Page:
Diet and food supplements are of increasing interest in view of their potential in obesity management. Xanthohumol (XN) is a prenylated flavonoid found in hops, which have been used since ancient times as a medicinal plant. Traditional medicinal indications included the treatment of anxiety and insomnia, mild pain reduction or combating dyspepsia. Today, hops are used in the manufacturing of beer and female infertile plants, e.g. Humulus lupulus L, are cultivated especially for brewing. Biologically active substances, which are important for brewing, are concentrated inside hop cones in lupulin glands which contain hop resins, bitter acids, essential oils and prenylated flavonoids. For humans, beer is the major dietary source of XN. The beer content of XN varies significantly depending on the type of beer (in the range of 0.052–0.628 mg/l).
XN has also been proven to exert antioxidative, chemopreventive, and anti-inflammatory effects. It inhibits metabolic activation of food-borne carcinogens, induces phase 2 enzymes related to detoxification of xenobiotics, inhibits the PGE2 or NO production (linked to prevention of carcinogenesis),[6-8] exerts anti-tumour activity in hypoxic tumour cells. Recent studies investigating XN have also focused on the prevention and treatment of cancer.[10,11] XN has been shown to block T-cell lymphoblastic lymphomagenesis through reduction of STAT5 phosphorylation and gene up-regulated in the non-obese-diabetic STAT5bTg mice. Xanthohumol also inhibits the proliferation of lymphoma cells and IL-2 induced proliferation and cell cycle progression in mouse splenic T cells. XN exhibits anti-proliferative activity against breast, colon and ovarian cancer cell lines and is a potent inducer of chemoprevention enzymes regulated by the antioxidant response element.[14,15] So called ‘carcinoid’ cancer cell lines have also been treated with XN and this showed antiproliferative effects.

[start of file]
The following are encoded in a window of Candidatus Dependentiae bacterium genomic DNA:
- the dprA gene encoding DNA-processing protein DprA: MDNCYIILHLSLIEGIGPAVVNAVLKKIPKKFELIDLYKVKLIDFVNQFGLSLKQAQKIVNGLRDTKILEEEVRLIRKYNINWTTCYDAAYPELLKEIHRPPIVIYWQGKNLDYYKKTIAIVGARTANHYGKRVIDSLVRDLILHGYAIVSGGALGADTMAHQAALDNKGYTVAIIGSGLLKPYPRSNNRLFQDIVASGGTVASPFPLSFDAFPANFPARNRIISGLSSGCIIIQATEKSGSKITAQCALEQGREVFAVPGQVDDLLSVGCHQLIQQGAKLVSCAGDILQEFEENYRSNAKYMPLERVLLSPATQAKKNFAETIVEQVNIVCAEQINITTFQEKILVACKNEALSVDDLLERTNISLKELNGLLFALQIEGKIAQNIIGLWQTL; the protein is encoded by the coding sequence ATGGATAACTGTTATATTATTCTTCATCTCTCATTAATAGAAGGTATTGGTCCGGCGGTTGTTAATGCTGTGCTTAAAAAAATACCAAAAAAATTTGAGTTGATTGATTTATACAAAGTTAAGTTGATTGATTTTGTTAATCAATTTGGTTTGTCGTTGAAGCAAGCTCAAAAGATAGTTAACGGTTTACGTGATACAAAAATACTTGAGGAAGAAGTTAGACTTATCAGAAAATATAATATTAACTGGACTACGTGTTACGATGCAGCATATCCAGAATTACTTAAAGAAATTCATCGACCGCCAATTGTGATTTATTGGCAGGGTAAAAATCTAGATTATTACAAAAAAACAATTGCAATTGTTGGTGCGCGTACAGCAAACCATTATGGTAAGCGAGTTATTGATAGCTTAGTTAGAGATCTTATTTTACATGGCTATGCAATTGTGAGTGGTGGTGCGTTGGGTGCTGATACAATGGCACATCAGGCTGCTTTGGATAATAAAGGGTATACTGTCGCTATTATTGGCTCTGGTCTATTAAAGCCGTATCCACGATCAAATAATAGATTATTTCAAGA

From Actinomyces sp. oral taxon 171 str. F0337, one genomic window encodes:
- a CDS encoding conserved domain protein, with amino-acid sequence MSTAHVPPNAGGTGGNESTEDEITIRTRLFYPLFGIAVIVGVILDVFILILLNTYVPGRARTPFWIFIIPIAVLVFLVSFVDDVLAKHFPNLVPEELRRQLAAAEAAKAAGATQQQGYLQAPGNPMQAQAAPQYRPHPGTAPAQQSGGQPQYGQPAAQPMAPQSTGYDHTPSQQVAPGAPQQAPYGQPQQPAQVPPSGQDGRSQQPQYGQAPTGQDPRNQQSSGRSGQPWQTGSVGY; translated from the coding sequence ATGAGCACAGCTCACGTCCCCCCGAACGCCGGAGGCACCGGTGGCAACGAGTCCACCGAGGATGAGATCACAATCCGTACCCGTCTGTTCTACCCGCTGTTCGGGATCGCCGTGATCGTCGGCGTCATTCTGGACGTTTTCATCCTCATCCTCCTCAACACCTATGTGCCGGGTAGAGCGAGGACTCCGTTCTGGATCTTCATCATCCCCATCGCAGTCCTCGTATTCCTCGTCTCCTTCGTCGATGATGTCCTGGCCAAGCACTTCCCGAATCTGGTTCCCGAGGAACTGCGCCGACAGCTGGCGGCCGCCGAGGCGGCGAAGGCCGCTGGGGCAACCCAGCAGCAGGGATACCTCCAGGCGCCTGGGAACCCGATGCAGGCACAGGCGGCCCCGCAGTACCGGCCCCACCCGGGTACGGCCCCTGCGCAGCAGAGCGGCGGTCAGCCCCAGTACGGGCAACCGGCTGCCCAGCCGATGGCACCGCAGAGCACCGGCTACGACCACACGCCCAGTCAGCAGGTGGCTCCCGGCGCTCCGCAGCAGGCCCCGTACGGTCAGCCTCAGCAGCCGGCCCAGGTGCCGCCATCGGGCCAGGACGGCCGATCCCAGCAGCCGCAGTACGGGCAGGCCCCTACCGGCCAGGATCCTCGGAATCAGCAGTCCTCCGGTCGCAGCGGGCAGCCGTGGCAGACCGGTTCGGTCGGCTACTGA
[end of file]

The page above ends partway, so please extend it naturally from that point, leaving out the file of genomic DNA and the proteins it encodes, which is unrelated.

Furthermore, the female benefits of hop extracts are under investigation for their oestrogenic and are being used by women as dietary supplements and alternatives to conventional hormone replacement therapy for the management of menopausal hot flushes. One group investigated the pharmacokinetics of XN together with other three prenylated phenols following oral administration to menopausal women and reported that short-term consumption of a chemically and biologically standardized preparation of spent hops is safe for women and that once daily dosing might be appropriate. Xanthohumol and the other prenylated phenols showed long half-lives but no acute toxicity.
There is some evidence, including in vitro and animal studies that XN might exert beneficial effect in hyperlipidaemia. XN inhibits diacylglycerol acyltransferase (DGAT) and the expression of DGAT or microsomal triglyceride transfer protein (MTP) related to the lowering effects of triglyceride and apolipoprotein B.[19, 20]
XN has been suggested to have anti-atherogenic bioactivity as it is reported to decrease apolipoprotein B (apoB) secretion, inhibit triglyceride (TG) synthesis and prevent LDL oxidation in vitro. Furthermore, previous studies showed that XN reduced plaque formation in aortic lesions via reduced lipogenesis and increased faecal cholesterol excretion in apolipoprotein (apoE)-deficient mice. Moroever, XN has been reported to increase HDL cholesterol via cholesteryl ester transfer protein (CETP) inhibition in a CETP-transgenic mouse model.